Twenty-five years later, a whole generation has grown up without personal memories of the Iron Curtain. The map of the European continent has changed radically, the Trabant became retro-cool, Berlin super trendy and the pieces of the Berlin Wall are being sold to collectors – most of them often fake.
We are the children of the ’90, spoiled children who were told that it would all be fine in our world. Today, in 2016, this remains to be seen. The merits of the European Union are openly questioned; there is Euroscepticism in Western Europe and nostalgia in Eastern Europe. New extremistist parties gain popularity and poverty drives labour migrants away from home and hearth. The war in Ukraine even led to the re-introduction of the term 'Cold War'.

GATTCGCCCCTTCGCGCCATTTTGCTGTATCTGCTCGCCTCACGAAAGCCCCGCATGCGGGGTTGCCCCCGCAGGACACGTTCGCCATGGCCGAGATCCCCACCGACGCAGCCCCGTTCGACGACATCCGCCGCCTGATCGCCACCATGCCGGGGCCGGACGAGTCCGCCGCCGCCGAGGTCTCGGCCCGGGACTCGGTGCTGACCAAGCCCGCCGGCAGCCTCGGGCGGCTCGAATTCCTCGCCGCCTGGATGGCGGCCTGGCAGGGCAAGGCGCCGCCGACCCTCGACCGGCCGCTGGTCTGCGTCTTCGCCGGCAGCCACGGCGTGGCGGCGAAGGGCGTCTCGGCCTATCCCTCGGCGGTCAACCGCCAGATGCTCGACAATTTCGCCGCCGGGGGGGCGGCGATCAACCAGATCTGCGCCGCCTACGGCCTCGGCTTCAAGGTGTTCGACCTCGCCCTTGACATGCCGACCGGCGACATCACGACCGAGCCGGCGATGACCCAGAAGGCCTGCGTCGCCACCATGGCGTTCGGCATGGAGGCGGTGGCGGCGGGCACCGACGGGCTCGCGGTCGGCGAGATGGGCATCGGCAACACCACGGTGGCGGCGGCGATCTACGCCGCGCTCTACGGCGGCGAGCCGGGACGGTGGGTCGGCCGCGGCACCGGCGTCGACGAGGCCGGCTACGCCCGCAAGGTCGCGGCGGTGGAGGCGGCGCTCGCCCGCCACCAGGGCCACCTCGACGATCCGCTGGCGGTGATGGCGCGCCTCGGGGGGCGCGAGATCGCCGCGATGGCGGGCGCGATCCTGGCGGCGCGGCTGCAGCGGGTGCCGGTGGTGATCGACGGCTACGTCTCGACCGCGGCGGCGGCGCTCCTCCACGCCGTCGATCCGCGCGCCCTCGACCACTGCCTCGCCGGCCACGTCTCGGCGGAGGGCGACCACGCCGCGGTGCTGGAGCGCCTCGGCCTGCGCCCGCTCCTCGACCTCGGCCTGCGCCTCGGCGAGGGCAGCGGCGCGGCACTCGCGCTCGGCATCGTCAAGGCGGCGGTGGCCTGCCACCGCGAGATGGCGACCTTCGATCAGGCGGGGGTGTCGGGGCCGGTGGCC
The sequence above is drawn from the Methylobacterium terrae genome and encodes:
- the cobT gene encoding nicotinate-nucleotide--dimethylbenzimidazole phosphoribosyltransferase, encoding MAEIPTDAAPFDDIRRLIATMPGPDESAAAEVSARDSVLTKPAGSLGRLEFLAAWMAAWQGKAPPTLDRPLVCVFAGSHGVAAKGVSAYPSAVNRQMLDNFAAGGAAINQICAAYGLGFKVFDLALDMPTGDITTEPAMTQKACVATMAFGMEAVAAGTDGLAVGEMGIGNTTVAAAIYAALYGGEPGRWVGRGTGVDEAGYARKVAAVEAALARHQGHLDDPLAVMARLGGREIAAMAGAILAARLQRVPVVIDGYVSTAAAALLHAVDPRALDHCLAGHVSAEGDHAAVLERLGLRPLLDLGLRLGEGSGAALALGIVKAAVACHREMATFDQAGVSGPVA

This is the Iron Curtain Project. The coming months and years, we will investigate the impact of the Iron Curtain on the daily life of the contemporary European.